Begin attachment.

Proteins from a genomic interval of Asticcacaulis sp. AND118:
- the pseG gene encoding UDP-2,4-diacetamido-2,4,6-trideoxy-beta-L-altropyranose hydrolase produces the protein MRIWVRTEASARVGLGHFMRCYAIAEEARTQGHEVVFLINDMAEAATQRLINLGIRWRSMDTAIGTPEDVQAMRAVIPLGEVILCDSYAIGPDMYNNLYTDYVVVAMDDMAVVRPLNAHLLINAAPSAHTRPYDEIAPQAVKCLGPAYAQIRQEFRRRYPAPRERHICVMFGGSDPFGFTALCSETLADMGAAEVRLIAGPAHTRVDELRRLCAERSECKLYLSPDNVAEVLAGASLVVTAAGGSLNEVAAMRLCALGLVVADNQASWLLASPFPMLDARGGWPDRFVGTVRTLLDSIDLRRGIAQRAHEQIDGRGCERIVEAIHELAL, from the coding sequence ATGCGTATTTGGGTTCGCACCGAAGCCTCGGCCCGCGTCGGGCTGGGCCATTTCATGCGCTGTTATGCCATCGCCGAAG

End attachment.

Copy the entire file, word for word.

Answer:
Proteins from a genomic interval of Asticcacaulis sp. AND118:
- the pseG gene encoding UDP-2,4-diacetamido-2,4,6-trideoxy-beta-L-altropyranose hydrolase produces the protein MRIWVRTEASARVGLGHFMRCYAIAEEARTQGHEVVFLINDMAEAATQRLINLGIRWRSMDTAIGTPEDVQAMRAVIPLGEVILCDSYAIGPDMYNNLYTDYVVVAMDDMAVVRPLNAHLLINAAPSAHTRPYDEIAPQAVKCLGPAYAQIRQEFRRRYPAPRERHICVMFGGSDPFGFTALCSETLADMGAAEVRLIAGPAHTRVDELRRLCAERSECKLYLSPDNVAEVLAGASLVVTAAGGSLNEVAAMRLCALGLVVADNQASWLLASPFPMLDARGGWPDRFVGTVRTLLDSIDLRRGIAQRAHEQIDGRGCERIVEAIHELAL, from the coding sequence ATGCGTATTTGGGTTCGCACCGAAGCCTCGGCCCGCGTCGGGCTGGGCCATTTCATGCGCTGTTATGCCATCGCCGAAG